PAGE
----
Professional musicians and producers support aspiring young disabled people in some of the world’s poorest countries

Young people with disabilities from some of the world’s poorest countries will soon have the opportunity to create and produce their own music thanks to support from some of the UK’s top music producers.

The internationally renowned team, led by Music Patron Robin Millar CBE, will train young people from Zambia, Liberia, Kenya and Sierra Leone to operate and create music on high-spec professional portable laptop-based recording systems using ProTools software. Ongoing mentoring via the internet will ensure that the young musicians continue to get the most out of the equipment, which will be left in place for them after the week-long training session.

This exciting initiative is part of the Young Voices project, a campaigning programme supported by the European Union in 22 countries in Africa, Asia and theAmericas. Young Voices members aged 16–24 lobby their governments to sign, ratify and implement the UN Convention on the Rights of Persons with Disabilities, the world’s newest commitment to full human rights for all.

The music training follows the project’s first phase, in which young disabled people learned to make short films based on their own experiences to campaign for their rights. These films have been shown extensively around the world, including at key UN meetings and to governments and employers in their own countries. The films are also showcased on the Young Voices’ website, and on YouTube.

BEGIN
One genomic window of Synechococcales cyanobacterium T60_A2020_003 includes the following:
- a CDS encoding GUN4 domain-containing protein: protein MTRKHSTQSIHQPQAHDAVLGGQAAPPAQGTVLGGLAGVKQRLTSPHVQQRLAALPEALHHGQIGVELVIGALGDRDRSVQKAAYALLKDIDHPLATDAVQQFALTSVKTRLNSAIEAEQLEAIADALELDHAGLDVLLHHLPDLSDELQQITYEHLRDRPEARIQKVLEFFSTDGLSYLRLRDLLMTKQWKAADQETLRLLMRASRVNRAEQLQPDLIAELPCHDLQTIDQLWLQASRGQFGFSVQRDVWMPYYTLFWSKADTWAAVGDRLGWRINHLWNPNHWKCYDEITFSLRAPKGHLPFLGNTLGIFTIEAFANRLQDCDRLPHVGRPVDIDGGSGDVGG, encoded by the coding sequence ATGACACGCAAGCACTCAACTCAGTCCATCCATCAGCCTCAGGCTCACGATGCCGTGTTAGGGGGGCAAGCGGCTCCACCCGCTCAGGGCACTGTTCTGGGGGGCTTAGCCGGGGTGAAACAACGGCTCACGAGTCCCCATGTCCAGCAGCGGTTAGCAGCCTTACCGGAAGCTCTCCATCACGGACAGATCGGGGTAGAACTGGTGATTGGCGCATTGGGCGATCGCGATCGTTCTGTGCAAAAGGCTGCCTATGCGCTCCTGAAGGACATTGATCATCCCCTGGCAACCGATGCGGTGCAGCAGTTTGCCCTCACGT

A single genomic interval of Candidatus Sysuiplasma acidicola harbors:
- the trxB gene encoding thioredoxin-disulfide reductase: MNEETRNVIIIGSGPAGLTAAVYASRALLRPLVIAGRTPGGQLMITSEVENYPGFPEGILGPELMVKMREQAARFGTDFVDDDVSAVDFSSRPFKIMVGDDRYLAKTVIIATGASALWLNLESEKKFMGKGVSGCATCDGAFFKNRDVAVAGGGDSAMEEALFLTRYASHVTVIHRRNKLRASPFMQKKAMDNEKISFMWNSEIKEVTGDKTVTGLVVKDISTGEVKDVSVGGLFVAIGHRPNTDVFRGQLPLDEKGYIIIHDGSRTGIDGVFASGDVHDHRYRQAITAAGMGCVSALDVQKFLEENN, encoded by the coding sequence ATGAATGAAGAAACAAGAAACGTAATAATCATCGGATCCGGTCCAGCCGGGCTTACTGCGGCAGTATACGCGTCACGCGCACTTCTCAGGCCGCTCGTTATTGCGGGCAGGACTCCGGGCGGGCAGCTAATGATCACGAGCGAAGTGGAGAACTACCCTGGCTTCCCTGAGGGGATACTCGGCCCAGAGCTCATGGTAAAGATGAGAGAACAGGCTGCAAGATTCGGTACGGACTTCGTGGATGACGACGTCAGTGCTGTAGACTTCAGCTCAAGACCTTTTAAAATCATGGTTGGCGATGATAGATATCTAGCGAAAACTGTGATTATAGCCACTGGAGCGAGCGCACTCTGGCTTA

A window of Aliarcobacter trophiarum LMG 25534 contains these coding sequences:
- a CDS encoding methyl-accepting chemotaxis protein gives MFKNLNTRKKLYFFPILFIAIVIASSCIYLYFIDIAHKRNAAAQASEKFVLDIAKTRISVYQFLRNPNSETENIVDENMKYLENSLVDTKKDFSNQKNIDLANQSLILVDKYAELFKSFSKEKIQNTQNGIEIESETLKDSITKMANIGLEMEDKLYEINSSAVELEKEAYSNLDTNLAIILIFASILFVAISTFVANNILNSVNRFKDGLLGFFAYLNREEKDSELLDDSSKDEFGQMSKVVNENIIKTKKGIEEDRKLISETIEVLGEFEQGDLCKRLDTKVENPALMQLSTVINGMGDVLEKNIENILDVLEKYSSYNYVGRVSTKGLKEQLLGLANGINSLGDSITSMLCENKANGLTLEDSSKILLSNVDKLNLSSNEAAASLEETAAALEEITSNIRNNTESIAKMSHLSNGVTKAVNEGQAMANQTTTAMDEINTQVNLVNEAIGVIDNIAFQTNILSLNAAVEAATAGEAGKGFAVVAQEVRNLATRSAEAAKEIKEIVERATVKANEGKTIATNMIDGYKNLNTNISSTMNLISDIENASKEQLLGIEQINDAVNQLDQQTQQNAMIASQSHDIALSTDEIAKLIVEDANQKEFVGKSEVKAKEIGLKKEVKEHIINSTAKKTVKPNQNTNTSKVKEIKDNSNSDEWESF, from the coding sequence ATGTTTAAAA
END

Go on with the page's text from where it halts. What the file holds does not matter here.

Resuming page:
The Young Voices members’ opportunities to express themselves and raise awareness will be extended through this music project, where they will gain the tools and skills they need for music making. It will also provide a possible route to a career in music. After the training, the music will also be played on local radio and distributed locally on CD and digitally so that it can be used in the Young Voices campaigns with the EU’s support.

Thanks to a partnership with Believe Digital’s Zimbalam label, the best music that is created during the training will be made available globally via iTunes and Amazon. The principle of being paid for your music making will be established for the Young Voices members, often for the first time.

Robin says: “The first trip starts this December. I’m thrilled that Adele’s programmer/engineer Ian Dowling and London College of Music master’s degree student Miguel de Campos have volunteered to come out with me to do the training.

Adele’s producer, Jim Abbiss, has also lent his name and weight to the project. We are both encouraging members of the Believe family of music makers to come forward and volunteer to get involved in this work. Maybe you can do a great mix or remix? Maybe you can collaborate online on performing? Maybe you are a great qualified Pro Tools operator and you feel a pull to go out and teach in Africa? Whatever you feel I’d love to know about it. Get in touch via my website.”